Thomas Barr has sights set on Worlds and Olympics

Irish runner got his hands on a European medal this summer and is now looking higher

Thomas Barr, Irish Olympian and Irish Life Health Ambassador, is pictured at the 2018 Irish Life Health Schools Fitness Challenge. Photo: Dan Sheridan/Inpho

Thomas Barr, Irish Olympian and Irish Life Health Ambassador, is pictured at the 2018 Irish Life Health Schools Fitness Challenge. Photo: Dan Sheridan/Inpho

 

After a summer of success from the junior wing of Irish athletics, the seniors are looking up. A vein of young talent ripping through and swaggering at European and world level are shaping things from below. Role models can work both ways.

“It was definitely inspirational for me,” says Thomas Barr. “It put a bit of pressure on us seniors to go out and follow in their footsteps.”

A bronze medal from Barr in the 400m hurdle European Athletics Championships added a burnished look to Ireland’s ringing summer of athletics.

The thrum of interest, a sense of what next from the young names emerging and the Dunmore hurdler settling in with the best of Europe on the podium gives him a less fearful view of the 2020 Tokyo Olympics, now another potential landmark.

Major championships are comfortable ground for the 26-year-old after breaking his fourth place in the Rio Olympics. Having something tangible to hold for his Berlin work is vitally important.

“You can hold it, show it,” he says. “You can’t with fourth place.”

Minefield

In that vein Barr looks towards the next phase better equipped to make his way through the minefield of qualification and heats. Fit and healthy he’ll back himself.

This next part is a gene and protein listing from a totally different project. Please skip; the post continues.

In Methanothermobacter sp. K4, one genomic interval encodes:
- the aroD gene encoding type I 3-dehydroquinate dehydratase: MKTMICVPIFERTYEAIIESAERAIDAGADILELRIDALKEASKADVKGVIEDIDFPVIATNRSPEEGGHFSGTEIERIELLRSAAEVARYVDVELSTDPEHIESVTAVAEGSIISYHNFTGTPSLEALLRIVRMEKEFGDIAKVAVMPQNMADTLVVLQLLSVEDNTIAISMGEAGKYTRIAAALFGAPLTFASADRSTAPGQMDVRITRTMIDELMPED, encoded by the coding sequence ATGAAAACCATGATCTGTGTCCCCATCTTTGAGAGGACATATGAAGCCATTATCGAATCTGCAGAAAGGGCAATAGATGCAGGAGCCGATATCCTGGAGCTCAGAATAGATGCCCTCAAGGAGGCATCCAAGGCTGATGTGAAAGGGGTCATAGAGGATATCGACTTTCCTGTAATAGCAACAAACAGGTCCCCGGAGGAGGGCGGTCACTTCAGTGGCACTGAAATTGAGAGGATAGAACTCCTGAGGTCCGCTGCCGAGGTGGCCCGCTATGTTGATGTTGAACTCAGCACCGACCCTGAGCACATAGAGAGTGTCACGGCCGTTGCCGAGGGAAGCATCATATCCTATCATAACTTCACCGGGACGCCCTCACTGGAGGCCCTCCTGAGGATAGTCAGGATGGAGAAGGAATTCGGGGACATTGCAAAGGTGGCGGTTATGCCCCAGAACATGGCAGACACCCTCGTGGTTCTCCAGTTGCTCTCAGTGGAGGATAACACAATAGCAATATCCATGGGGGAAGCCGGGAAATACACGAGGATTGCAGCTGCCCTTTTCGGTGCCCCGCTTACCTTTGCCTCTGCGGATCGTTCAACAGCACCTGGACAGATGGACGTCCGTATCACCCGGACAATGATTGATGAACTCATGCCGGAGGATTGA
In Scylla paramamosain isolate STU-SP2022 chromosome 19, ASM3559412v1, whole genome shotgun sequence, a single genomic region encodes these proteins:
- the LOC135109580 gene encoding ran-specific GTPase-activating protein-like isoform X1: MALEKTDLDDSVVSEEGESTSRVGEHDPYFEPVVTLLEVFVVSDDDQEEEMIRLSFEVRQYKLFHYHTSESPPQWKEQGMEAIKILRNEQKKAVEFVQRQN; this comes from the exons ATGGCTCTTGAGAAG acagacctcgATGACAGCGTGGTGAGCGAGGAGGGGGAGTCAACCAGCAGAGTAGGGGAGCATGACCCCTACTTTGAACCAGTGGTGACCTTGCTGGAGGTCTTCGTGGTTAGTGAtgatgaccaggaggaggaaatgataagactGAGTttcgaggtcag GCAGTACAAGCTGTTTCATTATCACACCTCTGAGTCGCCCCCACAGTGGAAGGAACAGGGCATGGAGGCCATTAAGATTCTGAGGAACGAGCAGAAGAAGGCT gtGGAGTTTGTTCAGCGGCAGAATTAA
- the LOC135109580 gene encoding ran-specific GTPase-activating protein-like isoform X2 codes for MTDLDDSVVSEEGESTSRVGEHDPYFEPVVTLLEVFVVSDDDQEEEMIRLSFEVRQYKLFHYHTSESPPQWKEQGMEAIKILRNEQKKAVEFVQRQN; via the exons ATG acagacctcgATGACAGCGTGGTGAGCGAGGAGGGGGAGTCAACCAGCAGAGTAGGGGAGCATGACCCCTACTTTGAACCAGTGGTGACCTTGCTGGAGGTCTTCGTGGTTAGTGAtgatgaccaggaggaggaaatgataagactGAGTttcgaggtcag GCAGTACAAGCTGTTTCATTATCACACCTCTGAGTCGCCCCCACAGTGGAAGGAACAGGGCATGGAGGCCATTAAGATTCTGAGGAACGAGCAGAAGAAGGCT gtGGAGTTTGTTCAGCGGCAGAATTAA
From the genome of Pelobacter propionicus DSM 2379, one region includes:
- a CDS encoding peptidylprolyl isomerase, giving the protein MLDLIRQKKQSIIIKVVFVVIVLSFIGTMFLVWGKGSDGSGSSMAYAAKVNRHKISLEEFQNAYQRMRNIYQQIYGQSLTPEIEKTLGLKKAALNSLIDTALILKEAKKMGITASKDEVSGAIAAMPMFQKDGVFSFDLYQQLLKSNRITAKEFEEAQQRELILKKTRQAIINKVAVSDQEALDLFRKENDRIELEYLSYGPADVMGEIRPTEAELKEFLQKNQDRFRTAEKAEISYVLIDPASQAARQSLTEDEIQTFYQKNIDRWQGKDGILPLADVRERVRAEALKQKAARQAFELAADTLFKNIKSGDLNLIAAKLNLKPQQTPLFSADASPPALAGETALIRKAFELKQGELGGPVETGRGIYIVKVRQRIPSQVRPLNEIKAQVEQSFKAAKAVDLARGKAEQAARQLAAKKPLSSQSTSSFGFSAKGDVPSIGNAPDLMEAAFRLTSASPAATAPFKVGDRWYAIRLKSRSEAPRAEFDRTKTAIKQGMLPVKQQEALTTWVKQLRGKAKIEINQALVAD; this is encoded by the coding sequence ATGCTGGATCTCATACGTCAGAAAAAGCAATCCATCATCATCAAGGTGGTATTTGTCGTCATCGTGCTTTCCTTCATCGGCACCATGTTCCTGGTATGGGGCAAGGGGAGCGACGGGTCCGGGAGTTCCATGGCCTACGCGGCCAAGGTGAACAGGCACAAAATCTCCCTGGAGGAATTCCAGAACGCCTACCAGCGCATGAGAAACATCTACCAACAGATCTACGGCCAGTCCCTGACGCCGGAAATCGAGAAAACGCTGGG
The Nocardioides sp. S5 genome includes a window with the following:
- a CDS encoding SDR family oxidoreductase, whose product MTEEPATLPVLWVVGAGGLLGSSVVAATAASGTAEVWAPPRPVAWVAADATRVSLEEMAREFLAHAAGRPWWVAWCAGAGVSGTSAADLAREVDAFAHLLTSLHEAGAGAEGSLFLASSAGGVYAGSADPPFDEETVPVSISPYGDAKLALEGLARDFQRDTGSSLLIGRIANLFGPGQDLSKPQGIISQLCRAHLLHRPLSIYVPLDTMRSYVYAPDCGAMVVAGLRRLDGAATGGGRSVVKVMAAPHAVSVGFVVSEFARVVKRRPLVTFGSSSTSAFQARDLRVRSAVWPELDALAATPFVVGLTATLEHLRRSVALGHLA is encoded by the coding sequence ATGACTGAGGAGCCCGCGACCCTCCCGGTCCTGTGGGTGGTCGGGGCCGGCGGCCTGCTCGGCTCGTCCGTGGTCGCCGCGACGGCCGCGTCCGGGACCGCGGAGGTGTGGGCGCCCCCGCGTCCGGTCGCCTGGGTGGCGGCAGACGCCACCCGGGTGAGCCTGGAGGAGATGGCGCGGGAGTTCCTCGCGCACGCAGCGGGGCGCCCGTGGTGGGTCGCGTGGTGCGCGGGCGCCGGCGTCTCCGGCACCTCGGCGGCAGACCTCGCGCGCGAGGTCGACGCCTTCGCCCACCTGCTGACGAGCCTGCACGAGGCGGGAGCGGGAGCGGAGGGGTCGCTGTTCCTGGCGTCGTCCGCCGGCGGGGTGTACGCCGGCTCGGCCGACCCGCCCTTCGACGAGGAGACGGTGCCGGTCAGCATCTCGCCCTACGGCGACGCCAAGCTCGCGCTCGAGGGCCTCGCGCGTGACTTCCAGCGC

Fourth in Rio, he was forced to withdraw from the 400m hurdles semi-final heats at the 2017 World Athletics Championships after a bout of gastroenteritis. Then this August and his 46.31 seconds run after coming into the championships a little under the radar.

“I’m realistic and very logical,” he says. “I knew going into that race I can finish third. But I knew also anything can happen in the hurdles. I could have easily come first as well if (Karsten) Warholm and (Yasmani) Copello messed up because in the hurdles if you mess up a stride pattern, if you hit a hurdle, lose the head halfway around, that’s it. You are out of the game and it’s someone else’s chance to step up.”

That attitude he will take to the World Championships in Doha at the end of September and then, well, the Tokyo Games. Making it through to a final in one piece, he believes is the clever part. In that scenario World and Olympic medals are possibilities. He knows it. He’s proved it now.

“Oh yeah. One hundred per cent yeah. If I’m in good stead,” he says. “If my training has gone well. If I’m fit enough, fast enough to get into a final then the final is wide open. You will often see the favourites in 400m hurdles finals not coming through and winning in the Olympics.

“There is always a medal there for the taking. When I went into Rio I went in with the mindset that I could win this. I was the same in the Europeans. I had my own race plan. I had gone through the race in my head over and over. I went in prepared for every eventuality.”

Irony

There is a certain irony in Barr celebrating the success of the young Irish athletes and the energy he derived from their performances and success over the summer.

As an 18-year-old he almost gave up on the sport. The discipline, the training just didn’t add up to what athletics was giving him back.

Now the hurdler is promoting the Irish Life Health School Fitness Challenge which has already yielded difficult, if unsurprising findings.

The largest fitness study of its kind in Ireland shows 34 per cent of girls and 41 per cent of boys aged 16 do not meet minimum levels of fitness. The research carried out by Prof. Niall Moyna (DCU) reveals a steady decline as students progress through secondary school.

Barr might tell them how his parents said to him “just one more year.” In deference to their support he gave it one more year.

“I saw there was this whole other world outside this discipline of training and athletics. It was like I don’t know if I even want to keep going. My parents were very shocked. They didn’t want me to waste a talent that they saw and I didn’t really feel I had.”

Everyone knows it now.

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